Wednesday, November 11, 2009

188th Major Flying High In Fighter

Arkansas Air National Guard Maj. Jay Spohn pauses before boarding an A-10 Warthog in Fort Smith on Tuesday. Spohn has been chosen to join a select group of pilots training to operate the new F-35 fighter aircraft. (Photo by Rusty Garret / Southwest Times Record)

By Rusty Garrett
Southwest Times Record
Wednesday, November 11, 2009 8:53 AM CST

First he trained members of the 188th Fighter Wing to fly Warthogs; then he trained them for deployment to Afghanistan. Now Maj. Jay Spohn is looking at some training for himself as the lone Air National Guardsman among a dozen elite pilots training on a brand new fighter plane.

As eager as he is to see his unit accomplish its overseas mission, Spohn is equally eager to take on the new one facing him. He will join the initial cadre of aviators in the F-35 Lighting II Joint Strike Fighter program. The F-35 took to the air last year and so far has been flown primarily by test pilots.

Spohn and the other pilots — from the Air Force Reserves and active duty Air Force — will be the first to learn and use the military applications of the new multi-purpose aircraft.

Spohn joined the 188th in March 2007 to help the unit move from flying F-16 Fighting Falcons to A-10 Thunderbolt II "Warthogs." Recently, as the unit's chief of weapons and tactics, he has been preparing Guardsmen for their mission in Afghanistan, scheduled for early next year.

Spohn has flown A-10s throughout his Guard career. And though he is comfortable with the Warthog, he said Tuesday that it has become evident the versatile F-35 will replace both the A-10s and F-16s as the predominant aircraft in the type of combat challenging the U.S. He said the F-35 is "a step above anything in a fighter," with equal air-to-ground and air-to-air combat capability.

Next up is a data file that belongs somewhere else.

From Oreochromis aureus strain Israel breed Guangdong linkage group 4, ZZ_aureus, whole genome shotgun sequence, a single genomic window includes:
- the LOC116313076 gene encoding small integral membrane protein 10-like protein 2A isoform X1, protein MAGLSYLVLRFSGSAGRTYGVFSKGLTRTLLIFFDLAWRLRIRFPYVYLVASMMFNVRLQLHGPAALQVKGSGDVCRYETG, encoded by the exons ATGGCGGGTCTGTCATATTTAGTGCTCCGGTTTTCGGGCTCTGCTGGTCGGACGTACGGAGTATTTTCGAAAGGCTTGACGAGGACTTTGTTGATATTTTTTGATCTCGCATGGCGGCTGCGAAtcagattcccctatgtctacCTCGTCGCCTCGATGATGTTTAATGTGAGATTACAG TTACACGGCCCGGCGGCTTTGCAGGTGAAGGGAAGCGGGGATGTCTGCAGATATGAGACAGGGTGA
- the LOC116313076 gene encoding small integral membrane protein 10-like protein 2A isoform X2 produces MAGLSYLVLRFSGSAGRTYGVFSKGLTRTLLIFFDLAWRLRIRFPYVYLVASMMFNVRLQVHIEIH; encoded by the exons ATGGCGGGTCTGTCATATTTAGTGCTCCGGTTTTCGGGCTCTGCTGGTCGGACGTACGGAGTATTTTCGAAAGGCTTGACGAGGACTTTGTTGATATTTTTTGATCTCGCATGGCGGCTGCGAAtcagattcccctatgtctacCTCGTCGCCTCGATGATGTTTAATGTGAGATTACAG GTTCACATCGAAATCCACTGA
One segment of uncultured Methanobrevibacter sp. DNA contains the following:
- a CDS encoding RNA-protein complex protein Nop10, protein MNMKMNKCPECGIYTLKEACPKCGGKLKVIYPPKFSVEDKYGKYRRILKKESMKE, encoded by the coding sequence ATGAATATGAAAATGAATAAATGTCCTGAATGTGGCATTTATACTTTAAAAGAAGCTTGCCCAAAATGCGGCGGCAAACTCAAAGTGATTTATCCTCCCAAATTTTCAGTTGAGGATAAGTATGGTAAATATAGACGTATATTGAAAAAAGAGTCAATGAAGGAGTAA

"I thought it would be beneficial if someone ended up in the cadre with some A-10 experience," Spohn said. "As I thought about it more, I thought, 'Why not me?'"

Spohn said A-10 pilots are trained to a "close air support" mentality, focusing on the mission of ground troops.

Understandably, Spohn has little personal knowledge of the F-35.

He has experienced a model of the aircraft's cockpit and its state-of-the-art flight helmet, which provides aviators with day-night, all-weather vision and the capability of a 360-degree view of their surroundings.

He said a pilot looking down will not see his legs, but a view of the ground directly below his aircraft.

Spohn is scheduled to report to Tyndall Air Force Base in Florida for the first phase of his training Dec. 11.

He said it will take the Air Force several months to secure and outfit the F-35 aircraft for the team.

In the meantime, he will train in F-15C aircraft, a fighter he says will help him gain additional experience in air-to-air combat.

In August Spohn and the other pilots will transfer to nearby Eglin Air Force Base for 12 to 14 months of training on the F-35.

Spohn, 34, is a New Jersey native.

He was commissioned through the Academy of Military Science in October 1999, and attended U.S. Air Force Weapons Officer Training at Nellis Air Force Base, Nev.

Soon after graduation from weapons school, Spohn joined the 188th.

The 10-year Guard veteran said he has enjoyed his time in Arkansas and will miss his association with the 188th.

Upon completion of his training, he expects to be "semi-permanently or permanently" assigned to the Florida National Guard.

Col. Tom Anderson, 188th Fighter Wing Commander, called Spohn's selection "a bittersweet pill" of pride over his selection and the loss of his talent as a leader.

He said Spohn has been both a skilled pilot and an able instructor during his tenure with the 188th, and he will be missed.


Related info:
From Thunderbolt to Lightning: 188th Fighter Wing's Spohn only Air National Guard pilot selected to first F-35 cadre (188th Fighter Wing Public Affairs)

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